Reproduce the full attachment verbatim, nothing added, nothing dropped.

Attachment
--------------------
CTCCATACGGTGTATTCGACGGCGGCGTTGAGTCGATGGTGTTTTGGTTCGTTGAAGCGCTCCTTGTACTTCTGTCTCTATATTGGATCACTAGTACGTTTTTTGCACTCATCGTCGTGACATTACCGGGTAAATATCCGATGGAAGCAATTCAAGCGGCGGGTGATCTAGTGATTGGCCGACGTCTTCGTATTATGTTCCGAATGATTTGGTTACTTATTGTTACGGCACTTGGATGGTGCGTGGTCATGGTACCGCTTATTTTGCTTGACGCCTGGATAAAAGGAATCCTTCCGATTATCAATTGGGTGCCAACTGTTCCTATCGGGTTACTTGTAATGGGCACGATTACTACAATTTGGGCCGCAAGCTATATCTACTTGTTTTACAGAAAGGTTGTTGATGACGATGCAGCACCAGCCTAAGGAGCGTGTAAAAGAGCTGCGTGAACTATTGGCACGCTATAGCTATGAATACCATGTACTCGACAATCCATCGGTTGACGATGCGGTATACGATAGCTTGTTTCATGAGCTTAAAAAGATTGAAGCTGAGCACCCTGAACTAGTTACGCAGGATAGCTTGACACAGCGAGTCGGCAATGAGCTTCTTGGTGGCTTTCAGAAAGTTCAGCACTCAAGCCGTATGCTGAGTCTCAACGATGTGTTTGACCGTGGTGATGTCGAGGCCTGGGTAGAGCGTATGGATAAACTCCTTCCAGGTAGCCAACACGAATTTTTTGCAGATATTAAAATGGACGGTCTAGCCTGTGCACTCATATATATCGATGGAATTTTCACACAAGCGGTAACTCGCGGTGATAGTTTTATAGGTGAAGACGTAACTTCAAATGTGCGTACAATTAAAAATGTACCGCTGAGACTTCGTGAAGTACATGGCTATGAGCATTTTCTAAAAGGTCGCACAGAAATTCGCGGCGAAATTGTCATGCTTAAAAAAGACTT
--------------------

CTCCATACGGTGTATTCGACGGCGGCGTTGAGTCGATGGTGTTTTGGTTCGTTGAAGCGCTCCTTGTACTTCTGTCTCTATATTGGATCACTAGTACGTTTTTTGCACTCATCGTCGTGACATTACCGGGTAAATATCCGATGGAAGCAATTCAAGCGGCGGGTGATCTAGTGATTGGCCGACGTCTTCGTATTATGTTCCGAATGATTTGGTTACTTATTGTTACGGCACTTGGATGGTGCGTGGTCATGGTACCGCTTATTTTGCTTGACGCCTGGATAAAAGGAATCCTTCCGATTATCAATTGGGTGCCAACTGTTCCTATCGGGTTACTTGTAATGGGCACGATTACTACAATTTGGGCCGCAAGCTATATCTACTTGTTTTACAGAAAGGTTGTTGATGACGATGCAGCACCAGCCTAAGGAGCGTGTAAAAGAGCTGCGTGAACTATTGGCACGCTATAGCTATGAATACCATGTACTCGACAATCCATCGGTTGACGATGCGGTATACGATAGCTTGTTTCATGAGCTTAAAAAGATTGAAGCTGAGCACCCTGAACTAGTTACGCAGGATAGCTTGACACAGCGAGTCGGCAATGAGCTTCTTGGTGGCTTTCAGAAAGTTCAGCACTCAAGCCGTATGCTGAGTCTCAACGATGTGTTTGACCGTGGTGATGTCGAGGCCTGGGTAGAGCGTATGGATAAACTCCTTCCAGGTAGCCAACACGAATTTTTTGCAGATATTAAAATGGACGGTCTAGCCTGTGCACTCATATATATCGATGGAATTTTCACACAAGCGGTAACTCGCGGTGATAGTTTTATAGGTGAAGACGTAACTTCAAATGTGCGTACAATTAAAAATGTACCGCTGAGACTTCGTGAAGTACATGGCTATGAGCATTTTCTAAAAGGTCGCACAGAAATTCGCGGCGAAATTGTCATGCTTAAAAAAGACTT